The mood is slow and lazy. Mealtimes are dramatic, albeit in an outwardly quiet way. We don't shout and scream, if we cry then we cry quietly, but we're all fighting a loud inner battle and each slow mouthful is evidence of this, each pause whilst we square up to our plate showing the shell shock the war has left us with. After the stress and drama of meals, rest comes like the falling off of the mountain that is each meal and we all retreat back into ourselves. During meals, we are one. We're all fighting slightly different battles- no two eating disorders are the same, as much as similar BMIs might make two Anorexics look- but we mutter encouragement at our neighbours, words that we could never say to ourselves, and have more empathy for the battle we just can't understand in the girl next to us, than for the battle we know too well, of our own lives. How can Alex struggle so much when she's so obviously brilliant and beautiful? Why can't she see herself- the hilarious songwriter; the talented musician; the one who will hold you tight when you feel like, and even hope that, the war will count you as one of its fallen, even when she's got through a meal she never thought she could herself; the girl who you know you'll be friends with even when you're not living together, and who you're constantly damn grateful for- as she so clearly is?

We know the others don't hate us as we hate ourselves, or we'd have been beaten physically by them as we do mentally to ourselves, and we all pour all of our love outwards, maybe partly as a thanks for that. We're one, in that our love is collective around the table. That's not to say that in rest we're not also there for each other, you'll usually find at least somebody laying on somebody else and somebody else being massaged by another. It's more that during rest we shut off to a point, meals make us vulnerable and in rest the front must come back up; we have to, to protect ourselves. Kitchen escapism.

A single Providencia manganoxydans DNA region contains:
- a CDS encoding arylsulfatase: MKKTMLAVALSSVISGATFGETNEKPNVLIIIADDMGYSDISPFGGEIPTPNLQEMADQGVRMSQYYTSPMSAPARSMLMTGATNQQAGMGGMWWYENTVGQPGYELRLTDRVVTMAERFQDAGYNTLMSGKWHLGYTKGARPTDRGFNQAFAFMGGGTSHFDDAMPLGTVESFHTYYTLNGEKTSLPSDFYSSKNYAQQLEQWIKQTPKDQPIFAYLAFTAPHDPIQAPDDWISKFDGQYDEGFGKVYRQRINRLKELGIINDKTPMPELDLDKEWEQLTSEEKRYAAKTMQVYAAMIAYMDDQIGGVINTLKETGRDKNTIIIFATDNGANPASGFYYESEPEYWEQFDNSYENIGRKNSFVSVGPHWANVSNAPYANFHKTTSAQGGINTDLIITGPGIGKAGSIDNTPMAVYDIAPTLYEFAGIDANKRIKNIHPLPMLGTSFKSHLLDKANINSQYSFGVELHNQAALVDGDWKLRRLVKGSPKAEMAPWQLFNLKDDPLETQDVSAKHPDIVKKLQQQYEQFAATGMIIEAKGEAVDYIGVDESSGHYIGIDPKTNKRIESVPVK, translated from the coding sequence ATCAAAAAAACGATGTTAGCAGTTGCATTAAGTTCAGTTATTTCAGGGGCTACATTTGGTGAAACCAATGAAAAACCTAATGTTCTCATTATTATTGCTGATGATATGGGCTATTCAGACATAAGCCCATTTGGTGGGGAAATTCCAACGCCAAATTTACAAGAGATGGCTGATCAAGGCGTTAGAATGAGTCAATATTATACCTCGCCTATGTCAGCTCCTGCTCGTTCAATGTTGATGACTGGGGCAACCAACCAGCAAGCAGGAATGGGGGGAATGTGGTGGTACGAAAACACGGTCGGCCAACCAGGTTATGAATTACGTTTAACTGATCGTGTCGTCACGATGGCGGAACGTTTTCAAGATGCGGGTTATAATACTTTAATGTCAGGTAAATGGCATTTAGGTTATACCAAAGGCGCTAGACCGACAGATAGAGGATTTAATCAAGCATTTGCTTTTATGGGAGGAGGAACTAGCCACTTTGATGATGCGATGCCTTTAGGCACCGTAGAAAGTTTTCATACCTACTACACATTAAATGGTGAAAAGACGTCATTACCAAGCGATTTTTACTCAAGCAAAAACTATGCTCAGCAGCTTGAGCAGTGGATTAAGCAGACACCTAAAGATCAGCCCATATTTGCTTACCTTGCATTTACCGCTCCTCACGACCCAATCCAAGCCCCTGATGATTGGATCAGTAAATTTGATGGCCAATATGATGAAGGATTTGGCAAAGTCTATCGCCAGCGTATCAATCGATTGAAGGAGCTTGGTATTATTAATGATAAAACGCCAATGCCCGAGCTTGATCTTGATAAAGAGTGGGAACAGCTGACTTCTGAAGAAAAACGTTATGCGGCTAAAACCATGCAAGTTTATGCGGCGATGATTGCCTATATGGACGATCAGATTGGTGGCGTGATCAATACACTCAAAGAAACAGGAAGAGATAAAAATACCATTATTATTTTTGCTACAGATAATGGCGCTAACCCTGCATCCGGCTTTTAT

Rest has just finished and we've all dispersed. How are we between meals and snacks and rest periods? We're like everybody else. We have Anorexia. We are not Anorexia. We laugh at bad jokes, we do stupid stuff. I seem to spend at least an hour a day dancing madly to Alex's hilarious song writing talents mentioned previously. To quote Mr. Magorium, 'We breathe. We pulse. We regenerate. Our hearts beat. Our minds create. Our souls ingest.' Maybe that's where awareness this year should fall.

4 comments:

  1. thank you for writing this, i really enjoyed it!

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  2. This is really brilliantly written with such insight. I hope you are keeping documents of these posts..
    xx

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  3. Rebecca... you are so intuitive... when I read what you write... I know it comes from the heart. You are so real, so honest, so open.

    Today I looked in the mirror and I really looked and thought... I am pretty... why don't I see that all the time?

    You don't eat so you can have control and I have eaten so that I have control but neither of us have faced the issue of we need control... You are working on it now and I admire your honesty... I am trying to work on this now too...

    I want to know why I usually cannot see what other people see in me...?

    Fantastic post girl :)

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  4. Reading this brought back so memories of my own time in treatment
    Meal times
    Post meal group
    Post meal smoke
    I was so close to those girls
    We were together 24 hours a day
    We cried together
    Laughed together
    Held each other
    I never felt so comfortable around anyone as I did around those girls
    They knew
    They understood
    They were so beautiful and yet they couldn't see it
    I wish they could have seen themselves through my eyes
    Then they would see just how clever, talented, caring, artistic and beautiful they really were
    I think of that time often
    I wonder how they are doing
    I pray they are well and happy

    Such a lovely post
    I'll look forward to reading more x